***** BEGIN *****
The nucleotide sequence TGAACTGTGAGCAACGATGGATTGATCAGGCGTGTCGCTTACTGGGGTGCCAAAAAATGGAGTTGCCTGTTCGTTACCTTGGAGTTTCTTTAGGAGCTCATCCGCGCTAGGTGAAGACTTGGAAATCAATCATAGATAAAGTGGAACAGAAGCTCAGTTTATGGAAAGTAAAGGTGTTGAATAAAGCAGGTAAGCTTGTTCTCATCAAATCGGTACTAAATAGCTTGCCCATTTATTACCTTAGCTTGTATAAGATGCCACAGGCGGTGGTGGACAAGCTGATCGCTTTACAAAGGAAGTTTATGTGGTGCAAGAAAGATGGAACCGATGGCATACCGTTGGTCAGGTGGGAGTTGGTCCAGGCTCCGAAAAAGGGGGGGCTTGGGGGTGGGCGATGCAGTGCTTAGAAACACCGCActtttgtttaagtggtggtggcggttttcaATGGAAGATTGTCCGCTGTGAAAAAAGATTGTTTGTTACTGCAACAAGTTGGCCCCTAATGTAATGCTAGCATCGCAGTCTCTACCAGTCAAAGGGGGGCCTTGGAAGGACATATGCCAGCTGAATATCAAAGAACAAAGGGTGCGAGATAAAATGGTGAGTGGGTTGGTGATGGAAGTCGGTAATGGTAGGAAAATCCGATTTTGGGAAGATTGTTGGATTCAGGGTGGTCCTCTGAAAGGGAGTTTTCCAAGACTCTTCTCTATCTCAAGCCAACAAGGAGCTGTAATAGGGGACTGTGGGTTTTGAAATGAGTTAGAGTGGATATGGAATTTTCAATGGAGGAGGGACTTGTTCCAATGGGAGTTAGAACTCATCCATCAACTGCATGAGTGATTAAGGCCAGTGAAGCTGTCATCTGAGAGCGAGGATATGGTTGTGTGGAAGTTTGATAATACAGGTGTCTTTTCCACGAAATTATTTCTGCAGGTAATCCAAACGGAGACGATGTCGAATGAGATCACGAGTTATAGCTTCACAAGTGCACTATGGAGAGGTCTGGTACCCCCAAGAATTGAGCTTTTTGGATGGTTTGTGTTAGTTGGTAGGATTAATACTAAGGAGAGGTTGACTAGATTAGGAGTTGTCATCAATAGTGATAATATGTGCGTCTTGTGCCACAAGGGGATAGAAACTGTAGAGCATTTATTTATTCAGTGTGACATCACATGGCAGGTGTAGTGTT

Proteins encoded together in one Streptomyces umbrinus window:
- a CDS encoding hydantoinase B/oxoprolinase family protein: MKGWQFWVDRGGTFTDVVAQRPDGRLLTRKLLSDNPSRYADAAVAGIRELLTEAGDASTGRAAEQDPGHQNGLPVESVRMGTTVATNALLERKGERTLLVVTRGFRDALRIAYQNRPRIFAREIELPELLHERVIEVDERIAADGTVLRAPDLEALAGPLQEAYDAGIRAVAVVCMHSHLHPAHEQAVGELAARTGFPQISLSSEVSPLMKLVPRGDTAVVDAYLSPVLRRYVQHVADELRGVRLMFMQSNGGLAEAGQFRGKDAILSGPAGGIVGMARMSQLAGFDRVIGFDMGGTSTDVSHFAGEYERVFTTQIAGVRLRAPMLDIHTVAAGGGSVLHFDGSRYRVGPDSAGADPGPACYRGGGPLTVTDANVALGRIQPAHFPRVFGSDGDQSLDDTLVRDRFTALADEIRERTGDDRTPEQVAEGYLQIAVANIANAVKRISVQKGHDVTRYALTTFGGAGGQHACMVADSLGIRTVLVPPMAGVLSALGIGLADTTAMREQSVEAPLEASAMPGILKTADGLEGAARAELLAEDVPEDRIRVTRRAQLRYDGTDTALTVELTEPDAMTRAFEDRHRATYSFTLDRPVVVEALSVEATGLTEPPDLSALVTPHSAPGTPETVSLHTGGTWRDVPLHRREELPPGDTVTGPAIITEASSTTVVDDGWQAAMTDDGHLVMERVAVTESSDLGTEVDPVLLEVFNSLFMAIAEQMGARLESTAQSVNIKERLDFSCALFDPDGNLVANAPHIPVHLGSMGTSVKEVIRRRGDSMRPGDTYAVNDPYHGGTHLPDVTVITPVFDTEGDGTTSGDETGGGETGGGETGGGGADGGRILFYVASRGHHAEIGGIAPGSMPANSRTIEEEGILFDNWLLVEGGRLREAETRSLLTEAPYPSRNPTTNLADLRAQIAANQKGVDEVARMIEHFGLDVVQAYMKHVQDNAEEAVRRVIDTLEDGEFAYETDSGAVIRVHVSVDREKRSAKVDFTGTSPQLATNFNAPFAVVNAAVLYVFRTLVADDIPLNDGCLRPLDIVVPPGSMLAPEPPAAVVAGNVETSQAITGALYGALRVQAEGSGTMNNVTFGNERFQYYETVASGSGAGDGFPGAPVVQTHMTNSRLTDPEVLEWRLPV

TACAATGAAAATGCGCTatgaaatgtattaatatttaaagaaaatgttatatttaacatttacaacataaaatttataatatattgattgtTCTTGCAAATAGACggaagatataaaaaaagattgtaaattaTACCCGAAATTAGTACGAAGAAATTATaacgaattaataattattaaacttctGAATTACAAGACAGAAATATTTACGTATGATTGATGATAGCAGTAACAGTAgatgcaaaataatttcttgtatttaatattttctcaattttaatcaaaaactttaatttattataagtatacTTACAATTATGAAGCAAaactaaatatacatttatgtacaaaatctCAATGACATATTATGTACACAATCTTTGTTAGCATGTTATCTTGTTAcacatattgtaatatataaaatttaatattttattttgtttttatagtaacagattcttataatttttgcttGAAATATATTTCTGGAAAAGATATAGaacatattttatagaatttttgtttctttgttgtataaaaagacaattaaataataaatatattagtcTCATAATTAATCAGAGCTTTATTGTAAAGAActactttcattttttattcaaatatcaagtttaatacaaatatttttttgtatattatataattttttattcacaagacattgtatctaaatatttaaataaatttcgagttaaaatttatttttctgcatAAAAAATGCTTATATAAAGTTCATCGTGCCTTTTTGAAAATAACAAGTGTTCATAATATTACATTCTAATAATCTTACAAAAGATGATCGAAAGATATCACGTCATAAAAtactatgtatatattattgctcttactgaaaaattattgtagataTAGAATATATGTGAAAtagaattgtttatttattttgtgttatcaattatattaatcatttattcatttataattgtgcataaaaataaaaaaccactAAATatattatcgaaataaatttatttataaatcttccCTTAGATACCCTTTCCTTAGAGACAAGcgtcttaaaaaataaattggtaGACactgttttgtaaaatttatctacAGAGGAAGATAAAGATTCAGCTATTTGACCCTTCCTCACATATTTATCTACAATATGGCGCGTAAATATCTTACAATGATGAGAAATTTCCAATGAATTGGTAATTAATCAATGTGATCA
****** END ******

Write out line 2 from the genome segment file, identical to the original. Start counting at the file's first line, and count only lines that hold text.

Proteins encoded together in one Streptomyces umbrinus window: